For Beran, this new venture offers tremendous opportunities to draw on his extensive background in Middle East programming, education, and policy work. During the span of his career, Beran has worked on the Middle East region to further knowledge and human development programs. He has engaged faculty, practitioners, and students in educational programming with institutions of higher education, local nongovernmental organizations, and international agencies. Paul has taught in the classroom as well as outside of it—as leader of travel-study programs in several countries, which has accompanied his work on other projects in Egypt, Turkey, and Tanzania, among others. Beran’s research areas have focused on civil society, social movements, Arab politics, and U.S. foreign policy.

 “I am delighted to be joining the SHARIAsource team at the Islamic Legal Studies Program. The work of SHARIAsource is needed now more than ever,” Beran said. “Generating and connecting academic research from around the world on topics related to Islamic law, including their historical and contemporary contexts, is an important application of the scholarship ongoing through the Islamic Legal Studies Program. I look forward to helping SHARIAsource be the go-to location for policy makers, legal practitioners, and media professionals looking for research-driven information.”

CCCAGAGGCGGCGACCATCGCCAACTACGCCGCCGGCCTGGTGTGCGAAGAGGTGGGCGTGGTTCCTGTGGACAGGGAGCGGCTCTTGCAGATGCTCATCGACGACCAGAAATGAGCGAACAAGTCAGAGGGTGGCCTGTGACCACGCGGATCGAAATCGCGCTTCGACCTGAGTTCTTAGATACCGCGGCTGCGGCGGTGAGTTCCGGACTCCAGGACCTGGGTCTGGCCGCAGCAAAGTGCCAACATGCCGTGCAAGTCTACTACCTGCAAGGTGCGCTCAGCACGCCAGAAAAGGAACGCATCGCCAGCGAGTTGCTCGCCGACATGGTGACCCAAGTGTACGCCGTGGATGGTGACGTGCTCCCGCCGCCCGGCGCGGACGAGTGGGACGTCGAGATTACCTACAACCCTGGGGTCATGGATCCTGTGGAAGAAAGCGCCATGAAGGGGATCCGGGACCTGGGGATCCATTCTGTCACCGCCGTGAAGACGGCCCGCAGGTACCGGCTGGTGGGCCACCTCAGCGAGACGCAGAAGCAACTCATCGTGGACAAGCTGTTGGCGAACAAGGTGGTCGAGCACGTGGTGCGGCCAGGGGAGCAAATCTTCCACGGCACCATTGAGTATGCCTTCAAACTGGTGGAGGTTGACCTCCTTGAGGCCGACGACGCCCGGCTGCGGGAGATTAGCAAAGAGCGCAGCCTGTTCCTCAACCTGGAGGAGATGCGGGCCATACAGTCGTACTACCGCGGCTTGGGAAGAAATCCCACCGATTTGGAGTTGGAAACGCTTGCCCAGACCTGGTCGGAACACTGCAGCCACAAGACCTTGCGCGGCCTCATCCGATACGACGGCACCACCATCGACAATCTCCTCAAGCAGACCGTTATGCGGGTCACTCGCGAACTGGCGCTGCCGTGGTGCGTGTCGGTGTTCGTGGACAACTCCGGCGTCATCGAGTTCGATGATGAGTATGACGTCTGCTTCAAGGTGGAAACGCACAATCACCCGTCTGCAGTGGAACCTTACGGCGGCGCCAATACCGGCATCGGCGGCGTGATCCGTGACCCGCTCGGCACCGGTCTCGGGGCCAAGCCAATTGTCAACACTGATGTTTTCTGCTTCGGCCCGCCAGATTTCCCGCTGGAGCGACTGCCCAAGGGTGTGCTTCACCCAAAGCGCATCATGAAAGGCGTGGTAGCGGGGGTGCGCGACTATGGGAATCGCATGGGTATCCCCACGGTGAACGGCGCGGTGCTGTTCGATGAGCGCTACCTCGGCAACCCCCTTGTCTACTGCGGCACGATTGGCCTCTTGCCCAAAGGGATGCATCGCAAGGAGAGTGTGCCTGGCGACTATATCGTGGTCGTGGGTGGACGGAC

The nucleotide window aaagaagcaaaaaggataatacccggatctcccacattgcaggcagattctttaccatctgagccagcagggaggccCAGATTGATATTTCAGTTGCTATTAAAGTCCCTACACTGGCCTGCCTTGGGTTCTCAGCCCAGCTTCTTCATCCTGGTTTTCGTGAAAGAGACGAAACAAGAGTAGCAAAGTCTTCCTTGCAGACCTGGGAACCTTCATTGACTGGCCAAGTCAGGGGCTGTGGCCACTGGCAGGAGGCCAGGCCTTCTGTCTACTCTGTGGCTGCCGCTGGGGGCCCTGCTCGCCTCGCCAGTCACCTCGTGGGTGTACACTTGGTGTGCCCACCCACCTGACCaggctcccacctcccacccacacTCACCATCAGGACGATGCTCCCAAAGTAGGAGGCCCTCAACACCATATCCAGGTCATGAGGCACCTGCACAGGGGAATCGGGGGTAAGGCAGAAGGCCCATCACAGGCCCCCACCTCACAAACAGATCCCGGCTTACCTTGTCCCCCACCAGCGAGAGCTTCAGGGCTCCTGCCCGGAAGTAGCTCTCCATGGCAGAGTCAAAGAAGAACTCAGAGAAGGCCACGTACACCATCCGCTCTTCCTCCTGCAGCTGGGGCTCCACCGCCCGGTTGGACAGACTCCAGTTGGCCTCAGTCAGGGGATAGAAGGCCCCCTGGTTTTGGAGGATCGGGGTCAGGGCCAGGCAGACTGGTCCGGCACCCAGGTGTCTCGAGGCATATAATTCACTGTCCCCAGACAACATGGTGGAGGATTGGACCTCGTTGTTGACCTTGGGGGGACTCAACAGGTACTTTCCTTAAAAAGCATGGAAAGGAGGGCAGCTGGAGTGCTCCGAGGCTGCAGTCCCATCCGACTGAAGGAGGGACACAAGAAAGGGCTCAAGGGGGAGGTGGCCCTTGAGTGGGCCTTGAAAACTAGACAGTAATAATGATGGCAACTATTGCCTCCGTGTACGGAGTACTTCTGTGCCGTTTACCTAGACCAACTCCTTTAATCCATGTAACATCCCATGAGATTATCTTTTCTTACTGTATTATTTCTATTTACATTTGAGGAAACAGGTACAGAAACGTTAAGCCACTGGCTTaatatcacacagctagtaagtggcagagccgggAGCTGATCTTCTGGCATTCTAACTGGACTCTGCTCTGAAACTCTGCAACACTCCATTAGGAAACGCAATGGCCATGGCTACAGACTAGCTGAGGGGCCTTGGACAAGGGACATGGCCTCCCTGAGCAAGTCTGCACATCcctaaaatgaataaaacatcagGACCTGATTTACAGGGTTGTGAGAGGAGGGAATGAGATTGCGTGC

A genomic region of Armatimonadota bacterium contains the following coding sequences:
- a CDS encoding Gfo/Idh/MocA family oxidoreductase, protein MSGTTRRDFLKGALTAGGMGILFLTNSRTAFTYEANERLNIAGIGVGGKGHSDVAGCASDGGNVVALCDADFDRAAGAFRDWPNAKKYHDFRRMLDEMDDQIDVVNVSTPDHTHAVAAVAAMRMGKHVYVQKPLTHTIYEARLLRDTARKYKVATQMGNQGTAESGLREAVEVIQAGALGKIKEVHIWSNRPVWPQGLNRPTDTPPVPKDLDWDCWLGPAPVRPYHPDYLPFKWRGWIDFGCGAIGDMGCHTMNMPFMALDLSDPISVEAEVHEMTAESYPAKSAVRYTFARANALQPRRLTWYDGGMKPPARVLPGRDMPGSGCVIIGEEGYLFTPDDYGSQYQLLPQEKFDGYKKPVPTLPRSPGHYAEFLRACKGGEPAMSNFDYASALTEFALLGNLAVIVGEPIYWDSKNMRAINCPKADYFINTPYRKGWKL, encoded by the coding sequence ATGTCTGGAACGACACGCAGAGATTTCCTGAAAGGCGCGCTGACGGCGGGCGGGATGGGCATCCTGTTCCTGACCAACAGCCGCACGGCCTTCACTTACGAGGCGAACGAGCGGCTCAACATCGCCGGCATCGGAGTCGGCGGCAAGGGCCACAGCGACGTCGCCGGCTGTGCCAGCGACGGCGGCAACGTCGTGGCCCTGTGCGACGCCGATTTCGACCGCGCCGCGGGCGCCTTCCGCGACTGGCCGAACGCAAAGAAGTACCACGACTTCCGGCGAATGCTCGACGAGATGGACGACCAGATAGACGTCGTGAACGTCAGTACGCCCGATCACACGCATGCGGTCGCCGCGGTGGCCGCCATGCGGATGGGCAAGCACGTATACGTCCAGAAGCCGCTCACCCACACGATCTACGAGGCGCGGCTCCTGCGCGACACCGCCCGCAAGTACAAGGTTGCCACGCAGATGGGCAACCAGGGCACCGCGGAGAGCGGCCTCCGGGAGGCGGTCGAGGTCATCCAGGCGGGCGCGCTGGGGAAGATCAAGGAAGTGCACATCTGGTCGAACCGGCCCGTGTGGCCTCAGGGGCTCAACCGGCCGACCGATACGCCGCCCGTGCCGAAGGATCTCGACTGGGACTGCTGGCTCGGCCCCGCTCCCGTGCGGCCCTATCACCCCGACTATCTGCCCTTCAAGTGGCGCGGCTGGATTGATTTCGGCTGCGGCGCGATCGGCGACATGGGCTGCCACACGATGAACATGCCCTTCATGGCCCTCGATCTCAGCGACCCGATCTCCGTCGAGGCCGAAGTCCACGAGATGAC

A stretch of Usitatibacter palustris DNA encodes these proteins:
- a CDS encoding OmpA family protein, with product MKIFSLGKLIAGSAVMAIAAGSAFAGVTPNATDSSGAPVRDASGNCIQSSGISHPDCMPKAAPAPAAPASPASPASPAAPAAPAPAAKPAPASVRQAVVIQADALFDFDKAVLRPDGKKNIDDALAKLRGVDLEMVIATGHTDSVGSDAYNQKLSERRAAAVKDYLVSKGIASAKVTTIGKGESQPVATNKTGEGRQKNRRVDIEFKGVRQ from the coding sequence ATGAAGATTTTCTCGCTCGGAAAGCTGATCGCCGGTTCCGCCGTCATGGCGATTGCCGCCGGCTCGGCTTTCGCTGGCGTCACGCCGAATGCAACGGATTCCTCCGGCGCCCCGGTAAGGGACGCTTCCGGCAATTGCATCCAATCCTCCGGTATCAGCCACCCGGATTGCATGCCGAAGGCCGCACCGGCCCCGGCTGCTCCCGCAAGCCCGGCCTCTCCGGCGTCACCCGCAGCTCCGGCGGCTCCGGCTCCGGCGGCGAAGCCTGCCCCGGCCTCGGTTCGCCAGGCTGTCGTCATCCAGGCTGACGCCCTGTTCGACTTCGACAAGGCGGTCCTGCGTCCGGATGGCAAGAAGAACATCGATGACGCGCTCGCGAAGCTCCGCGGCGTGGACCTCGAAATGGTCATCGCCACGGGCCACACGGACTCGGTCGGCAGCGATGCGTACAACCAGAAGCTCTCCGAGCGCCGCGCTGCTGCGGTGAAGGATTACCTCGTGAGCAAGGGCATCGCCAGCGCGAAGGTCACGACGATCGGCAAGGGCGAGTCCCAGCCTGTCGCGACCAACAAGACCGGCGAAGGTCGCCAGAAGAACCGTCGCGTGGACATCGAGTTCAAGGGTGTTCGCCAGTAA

Ethan Zuckerman, Director of MIT’s Center for Civic Media and a member of the SHARIAsource Advisory Board, summed up the sentiment of the entire team: “We’re deeply excited to have a scholar and academic entrepreneur with Paul’s deep knowledge and experience in the Middle East joining SHARIAsource as executive director. Paul is a leader in designing and carrying out multidisciplinary research, and he brings a wealth of expertise that will help SHARIAsource take great strides forward.”


SHARIAsource is a new initiative of Harvard Law School’s Islamic Legal Studies Program and the Berkman Klein Center for Internet & Society at Harvard University. It will provide an online portal of content and context on Islamic law, in cooperation with scholars of Islamic law and policy in the United States and around the world.